BUFFALO, N.Y. — Buffalo will become a hub of exploration
for digital artists and scholars this weekend as thinkers from
around the world attend the MediaCities Conference, taking place
Organized by University at Buffalo architecture and media study
faculty members, the event examines how digital technologies shape
the way people experience urban life and spaces — especially
in cities that scholars have traditionally overlooked.
Registrants will enjoy presentations on topics such as the
ability of digital media to create “public spaces” for
socio-political movements like Occupy, and how new media
technologies can raise, blur and erase boundaries between people. A
full program is available at http://www.mediacities.net/.
Of particular interest to the public will be the MediaCities
Conference Pop-Up Gallery, which will feature a variety of
works by renowned digital artists.
The public is invited to attend the gallery’s free
opening reception on Saturday, May 4, from 7-9 p.m. at 743 Main
Exhibits will include photographs from artist Paolo
Cirio’s “Street Ghosts,” a project that places
life-sized posters of people found on Google’s Street View in
the same spot where the original Street View images were taken. The
posters are printed in color on thin paper, cut along the outline
of the people, and then affixed with wheatpaste on the walls of
public buildings at the precise spot where the people appear in
Google’s Street View image.
Julian Oliver, artist in residence with Techne Institute for Art
and Emerging Technologies at UB, will present “Border
Bumping,” a dislocative media project that maps the
discrepancies between national borders and those defined by mobile
phone networks. Running a freely available, custom-built smartphone
application, Border Bumping agents collect cell tower and location
data as they traverse the U.S./Canada border in trains, cars,
buses, boats or on foot. Moments of discrepancy at the edges are
logged and uploaded to the central Border Bumping server, which
generates real-time maps of these fluxuating border conditions.
Information on gallery works is available at http://mediacities.net/site/exhibition/.
The exhibition will be on view through Saturday, May 11.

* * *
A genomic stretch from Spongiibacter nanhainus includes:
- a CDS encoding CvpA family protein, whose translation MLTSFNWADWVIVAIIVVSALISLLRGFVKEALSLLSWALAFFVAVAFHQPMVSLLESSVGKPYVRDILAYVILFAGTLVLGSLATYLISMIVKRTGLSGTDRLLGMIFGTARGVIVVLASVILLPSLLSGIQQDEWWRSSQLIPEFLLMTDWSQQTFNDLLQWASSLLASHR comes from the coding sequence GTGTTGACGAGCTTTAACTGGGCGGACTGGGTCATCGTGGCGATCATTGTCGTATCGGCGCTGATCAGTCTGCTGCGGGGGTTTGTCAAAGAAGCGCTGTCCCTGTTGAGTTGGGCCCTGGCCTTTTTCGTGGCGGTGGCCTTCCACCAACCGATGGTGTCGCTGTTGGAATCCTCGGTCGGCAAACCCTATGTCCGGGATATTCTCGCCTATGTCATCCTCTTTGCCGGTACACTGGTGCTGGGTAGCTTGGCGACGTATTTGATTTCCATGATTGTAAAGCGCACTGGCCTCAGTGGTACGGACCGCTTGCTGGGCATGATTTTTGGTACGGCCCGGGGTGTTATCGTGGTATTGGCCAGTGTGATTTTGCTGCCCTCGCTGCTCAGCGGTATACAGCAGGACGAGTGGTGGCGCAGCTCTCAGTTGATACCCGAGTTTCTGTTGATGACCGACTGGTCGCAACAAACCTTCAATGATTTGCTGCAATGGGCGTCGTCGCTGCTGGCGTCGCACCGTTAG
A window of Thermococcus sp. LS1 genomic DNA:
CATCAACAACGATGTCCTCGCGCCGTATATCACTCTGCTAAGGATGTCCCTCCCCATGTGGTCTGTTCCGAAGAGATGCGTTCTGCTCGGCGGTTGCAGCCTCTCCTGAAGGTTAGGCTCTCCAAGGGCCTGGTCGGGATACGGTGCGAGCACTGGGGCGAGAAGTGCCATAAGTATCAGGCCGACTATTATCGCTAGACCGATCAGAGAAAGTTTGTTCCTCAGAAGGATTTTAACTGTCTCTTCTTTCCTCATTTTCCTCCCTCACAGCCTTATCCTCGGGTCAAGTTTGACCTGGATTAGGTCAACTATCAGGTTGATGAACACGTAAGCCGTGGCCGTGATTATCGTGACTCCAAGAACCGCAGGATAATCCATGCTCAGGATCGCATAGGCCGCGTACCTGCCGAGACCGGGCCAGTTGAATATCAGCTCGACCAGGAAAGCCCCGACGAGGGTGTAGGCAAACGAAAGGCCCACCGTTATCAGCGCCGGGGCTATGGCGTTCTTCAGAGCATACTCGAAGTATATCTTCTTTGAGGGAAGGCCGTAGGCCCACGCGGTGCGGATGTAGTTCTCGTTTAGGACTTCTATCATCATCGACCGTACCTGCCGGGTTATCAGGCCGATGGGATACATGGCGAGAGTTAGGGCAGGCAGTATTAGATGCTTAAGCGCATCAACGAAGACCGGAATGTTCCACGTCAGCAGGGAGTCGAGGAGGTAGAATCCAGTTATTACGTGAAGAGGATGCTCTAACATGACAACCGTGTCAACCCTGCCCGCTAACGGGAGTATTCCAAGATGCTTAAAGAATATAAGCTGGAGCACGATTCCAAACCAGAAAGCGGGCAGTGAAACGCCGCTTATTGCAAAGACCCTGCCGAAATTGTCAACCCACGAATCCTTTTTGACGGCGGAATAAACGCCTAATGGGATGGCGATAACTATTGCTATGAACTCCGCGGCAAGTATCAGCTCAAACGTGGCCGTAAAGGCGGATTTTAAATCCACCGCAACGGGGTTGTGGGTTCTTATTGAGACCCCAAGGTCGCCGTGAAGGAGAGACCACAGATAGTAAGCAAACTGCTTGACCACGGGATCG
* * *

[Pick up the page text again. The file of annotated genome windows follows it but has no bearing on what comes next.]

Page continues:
A citywide light display called the “City Lights
Orchestra” has been timed to coincide with the gallery
opening, with organizers asking residents to help turn the windows
of homes and apartments in Allentown and downtown Buffalo into a
symphony of blinking, multi-colored lights.
Other MediaCities events that will employ Buffalo as laboratory
include “Neurovision,” a hands-on workshop for
conference attendees. In this session, participants will film
moving cars and other urban motions in Buffalo, and learn to use
video-processing software to turn those basic recordings into works
of digital art.
Conference organizers include Omar Khan, UB associate professor
and chair of architecture; Jordan Geiger, UB assistant professor of
architecture; and Mark Shepard, UB associate professor of
architecture and media study.
“Digital media is something that is increasingly part of
our everyday life in cities, so it’s important to understand
not only how they’re shaping our experience of the city, but
also how they’re beginning to shape our relationship to each
other,” Shepard said.
The conference has taken place every two to three years since
2006, when it originated at the Bauhaus-Universität in Weimar,
Germany. Buffalo is the conference’s first location outside
Liz Flyntz, a curator and recent graduate of UB’s media
study program, is coordinating the pop-up gallery exhibition as
well as the City Lights Orchestra, a project by artist Antoine